From School Library Journal
Grade 8 Up-Legend has it that in 1284 the city of Hameln (or Hamelin) suffered a plague of rats of which they tried to rid themselves by hiring a piper to lead the vermin away. When the residents reneged on their payment to him, he led their children away, as well. This tale has proved fertile ground for a lot of literature, from the 19th-century poem by Robert Browning to a 20th-century novel by Gloria Skurzynski. Now Napoli adds Breath-and breadth-to the canon. She includes the potent elements of ergot poisoning and suspected witchcraft in her plot, which is narrated by 12-year-old Salz-a boy whose frequent, serious illnesses render him almost useless on his family's farm. (An afterword explains that he has cystic fibrosis.) The author vividly describes the frightening conditions facing the townspeople and their increasingly desperate attempts to understand and overcome the torrential rains; the rat infestation; the diseases afflicting their livestock; and the physical, mental, and sexual maladies that beset them. Salz is an intelligent observer who is tried for witchcraft when he doesn't succumb to the same illnesses as the rest of the population. (He doesn't drink the beer made from the infected grain.) Readers unfamiliar with the psychotropic effects of ergot poisoning may be as mystified as these medieval citizens by the events presented here. Salz's illness is likely to be equally puzzling until it is explained in the postscript. The confusion and speculation this ignorance might produce are realistically portrayed, but it's possible that foreknowledge would provide a richer reading experience for teens.Miriam Lang Budin, Chappaqua Public Library, NY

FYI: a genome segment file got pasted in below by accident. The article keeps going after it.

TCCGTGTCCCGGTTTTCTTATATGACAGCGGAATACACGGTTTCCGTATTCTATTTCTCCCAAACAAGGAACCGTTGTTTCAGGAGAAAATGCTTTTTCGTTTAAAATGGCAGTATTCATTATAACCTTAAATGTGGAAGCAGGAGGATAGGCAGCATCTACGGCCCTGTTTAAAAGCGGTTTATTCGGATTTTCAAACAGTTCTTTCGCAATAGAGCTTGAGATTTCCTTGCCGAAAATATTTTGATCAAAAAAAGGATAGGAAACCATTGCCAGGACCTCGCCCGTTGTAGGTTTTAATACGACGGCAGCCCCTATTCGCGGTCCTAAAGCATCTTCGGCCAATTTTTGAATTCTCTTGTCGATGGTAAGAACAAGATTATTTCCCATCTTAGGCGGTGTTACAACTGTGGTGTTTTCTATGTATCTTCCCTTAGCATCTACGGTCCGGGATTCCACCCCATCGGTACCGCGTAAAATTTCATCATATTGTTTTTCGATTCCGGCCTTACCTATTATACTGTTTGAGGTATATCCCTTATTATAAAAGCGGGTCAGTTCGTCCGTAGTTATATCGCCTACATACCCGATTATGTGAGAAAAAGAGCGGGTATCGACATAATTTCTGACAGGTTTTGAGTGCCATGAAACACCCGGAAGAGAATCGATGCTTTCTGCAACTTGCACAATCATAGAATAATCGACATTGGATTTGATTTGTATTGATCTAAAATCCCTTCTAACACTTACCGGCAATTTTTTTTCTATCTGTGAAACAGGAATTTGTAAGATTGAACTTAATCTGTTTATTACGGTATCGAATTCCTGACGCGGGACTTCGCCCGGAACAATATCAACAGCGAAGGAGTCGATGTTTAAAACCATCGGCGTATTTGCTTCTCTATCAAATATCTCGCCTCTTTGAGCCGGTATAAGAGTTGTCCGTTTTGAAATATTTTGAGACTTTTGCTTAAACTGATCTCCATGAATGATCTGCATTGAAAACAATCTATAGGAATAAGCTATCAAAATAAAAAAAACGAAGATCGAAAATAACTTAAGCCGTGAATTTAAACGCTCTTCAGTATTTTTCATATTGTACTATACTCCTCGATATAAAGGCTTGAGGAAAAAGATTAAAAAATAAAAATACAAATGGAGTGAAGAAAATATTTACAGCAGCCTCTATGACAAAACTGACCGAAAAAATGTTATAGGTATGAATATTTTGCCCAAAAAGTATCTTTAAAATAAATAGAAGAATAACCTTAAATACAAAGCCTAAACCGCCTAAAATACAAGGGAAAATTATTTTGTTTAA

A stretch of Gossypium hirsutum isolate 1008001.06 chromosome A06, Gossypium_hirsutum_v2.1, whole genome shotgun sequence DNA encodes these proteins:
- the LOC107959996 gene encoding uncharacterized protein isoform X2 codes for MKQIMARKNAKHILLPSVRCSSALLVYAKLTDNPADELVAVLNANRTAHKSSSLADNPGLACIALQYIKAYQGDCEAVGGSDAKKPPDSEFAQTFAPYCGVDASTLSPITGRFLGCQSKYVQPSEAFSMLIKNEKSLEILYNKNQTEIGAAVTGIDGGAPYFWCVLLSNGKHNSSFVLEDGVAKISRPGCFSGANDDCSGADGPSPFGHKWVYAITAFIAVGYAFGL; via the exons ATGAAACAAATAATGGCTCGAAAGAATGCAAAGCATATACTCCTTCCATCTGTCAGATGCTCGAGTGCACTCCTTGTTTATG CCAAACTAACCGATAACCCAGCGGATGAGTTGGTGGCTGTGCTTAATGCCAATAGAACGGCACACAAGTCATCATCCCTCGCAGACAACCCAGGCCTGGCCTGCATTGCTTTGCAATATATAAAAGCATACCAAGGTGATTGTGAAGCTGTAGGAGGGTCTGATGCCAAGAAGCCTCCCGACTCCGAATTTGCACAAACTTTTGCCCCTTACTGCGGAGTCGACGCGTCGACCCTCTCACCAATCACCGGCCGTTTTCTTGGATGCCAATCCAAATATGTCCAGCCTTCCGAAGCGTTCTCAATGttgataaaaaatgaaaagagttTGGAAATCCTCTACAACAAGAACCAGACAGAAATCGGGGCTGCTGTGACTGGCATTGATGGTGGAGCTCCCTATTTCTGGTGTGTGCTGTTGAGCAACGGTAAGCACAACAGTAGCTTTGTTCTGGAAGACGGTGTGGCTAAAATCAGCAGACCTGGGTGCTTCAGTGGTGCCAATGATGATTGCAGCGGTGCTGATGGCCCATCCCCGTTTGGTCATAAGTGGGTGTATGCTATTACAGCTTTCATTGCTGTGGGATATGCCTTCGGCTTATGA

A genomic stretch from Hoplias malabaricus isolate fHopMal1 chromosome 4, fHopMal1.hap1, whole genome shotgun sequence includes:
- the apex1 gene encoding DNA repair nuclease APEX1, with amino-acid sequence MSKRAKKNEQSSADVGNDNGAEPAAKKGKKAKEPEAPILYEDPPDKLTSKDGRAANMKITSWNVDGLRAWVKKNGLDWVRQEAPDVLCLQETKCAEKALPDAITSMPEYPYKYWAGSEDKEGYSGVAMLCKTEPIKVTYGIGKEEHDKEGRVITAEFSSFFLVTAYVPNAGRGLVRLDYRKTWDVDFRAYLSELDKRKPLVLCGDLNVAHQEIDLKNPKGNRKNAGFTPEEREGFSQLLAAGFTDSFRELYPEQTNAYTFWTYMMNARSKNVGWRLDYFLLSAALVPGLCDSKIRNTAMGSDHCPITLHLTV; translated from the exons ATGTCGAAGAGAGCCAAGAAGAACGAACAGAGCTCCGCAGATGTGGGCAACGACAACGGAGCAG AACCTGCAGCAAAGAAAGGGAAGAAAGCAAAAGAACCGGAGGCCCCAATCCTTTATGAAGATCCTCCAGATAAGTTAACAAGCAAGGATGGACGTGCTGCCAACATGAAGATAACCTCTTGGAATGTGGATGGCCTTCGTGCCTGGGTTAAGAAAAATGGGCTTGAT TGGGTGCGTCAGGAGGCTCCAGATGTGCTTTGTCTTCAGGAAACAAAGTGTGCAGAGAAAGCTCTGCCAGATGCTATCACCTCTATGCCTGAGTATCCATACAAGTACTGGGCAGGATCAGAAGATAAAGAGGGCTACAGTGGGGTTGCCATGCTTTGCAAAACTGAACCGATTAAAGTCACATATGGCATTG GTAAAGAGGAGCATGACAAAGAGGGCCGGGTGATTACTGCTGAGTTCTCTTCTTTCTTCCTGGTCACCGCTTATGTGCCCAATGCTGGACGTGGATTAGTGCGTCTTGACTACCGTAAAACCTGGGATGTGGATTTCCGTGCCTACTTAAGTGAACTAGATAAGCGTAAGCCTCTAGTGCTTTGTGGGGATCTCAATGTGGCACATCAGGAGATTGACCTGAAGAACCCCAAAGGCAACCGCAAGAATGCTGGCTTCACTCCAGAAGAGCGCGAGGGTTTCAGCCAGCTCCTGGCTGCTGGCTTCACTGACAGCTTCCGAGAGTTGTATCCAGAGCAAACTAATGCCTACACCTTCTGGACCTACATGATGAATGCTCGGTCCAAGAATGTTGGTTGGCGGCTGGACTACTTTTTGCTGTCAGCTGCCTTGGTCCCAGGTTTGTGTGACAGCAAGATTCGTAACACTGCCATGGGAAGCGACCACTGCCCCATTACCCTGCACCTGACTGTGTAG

Copyright 2003 Reed Business Information, Inc.
Gr. 8-12. It is the late thirteenth century, and Hameln town and its surroundings are overwhelmed by a terrible, incurable illness. Everywhere animals are sick and dying; humans may be next. What can be causing the scourge? Perhaps it's the result of the recent infestation of rats. No one knows for sure, but Salz hopes the piper he meets has the answers. Napoli has written a grotesquely powerful reimagining of the familiar German legend (and Robert Browning poem) about the Pied Piper of Hamelin. Seen through the eyes of a boy who himself suffers a mysterious illness, the medieval setting is a world of ignorance, superstition, and cruelty, which owes more to Pieter Bruegel the Elder (one of his paintings is used on the jacket) than to Browning. Relentlessly downbeat and dense with ghastly details and vivid depictions of the fear and despair visited on the illness' victims, this is definitely not for the faint of heart. History buffs, however, and Napoli fans will find it inarguably artful in its unsparing vision of a pre-Enlightenment Europe. Michael CartCopyright © American Library Association. All rights reserved